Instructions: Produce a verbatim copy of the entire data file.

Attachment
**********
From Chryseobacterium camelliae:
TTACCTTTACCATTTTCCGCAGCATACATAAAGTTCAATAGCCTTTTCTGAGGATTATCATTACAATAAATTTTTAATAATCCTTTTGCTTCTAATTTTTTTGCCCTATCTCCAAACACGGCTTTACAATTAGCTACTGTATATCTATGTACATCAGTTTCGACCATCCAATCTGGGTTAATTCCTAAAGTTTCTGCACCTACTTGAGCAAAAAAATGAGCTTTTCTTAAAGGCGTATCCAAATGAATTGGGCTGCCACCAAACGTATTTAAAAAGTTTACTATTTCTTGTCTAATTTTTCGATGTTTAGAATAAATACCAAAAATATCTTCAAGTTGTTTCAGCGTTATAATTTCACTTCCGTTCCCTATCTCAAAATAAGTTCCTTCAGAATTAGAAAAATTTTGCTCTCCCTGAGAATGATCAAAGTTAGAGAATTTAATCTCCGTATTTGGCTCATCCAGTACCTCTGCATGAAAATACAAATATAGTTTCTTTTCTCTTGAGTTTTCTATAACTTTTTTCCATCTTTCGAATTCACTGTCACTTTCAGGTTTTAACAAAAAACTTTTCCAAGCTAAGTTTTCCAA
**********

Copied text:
From Chryseobacterium camelliae:
TTACCTTTACCATTTTCCGCAGCATACATAAAGTTCAATAGCCTTTTCTGAGGATTATCATTACAATAAATTTTTAATAATCCTTTTGCTTCTAATTTTTTTGCCCTATCTCCAAACACGGCTTTACAATTAGCTACTGTATATCTATGTACATCAGTTTCGACCATCCAATCTGGGTTAATTCCTAAAGTTTCTGCACCTACTTGAGCAAAAAAATGAGCTTTTCTTAAAGGCGTATCCAAATGAATTGGGCTGCCACCAAACGTATTTAAAAAGTTTACTATTTCTTGTCTAATTTTTCGATGTTTAGAATAAATACCAAAAATATCTTCAAGTTGTTTCAGCGTTATAATTTCACTTCCGTTCCCTATCTCAAAATAAGTTCCTTCAGAATTAGAAAAATTTTGCTCTCCCTGAGAATGATCAAAGTTAGAGAATTTAATCTCCGTATTTGGCTCATCCAGTACCTCTGCATGAAAATACAAATATAGTTTCTTTTCTCTTGAGTTTTCTATAACTTTTTTCCATCTTTCGAATTCACTGTCACTTTCAGGTTTTAACAAAAAACTTTTCCAAGCTAAGTTTTCCAA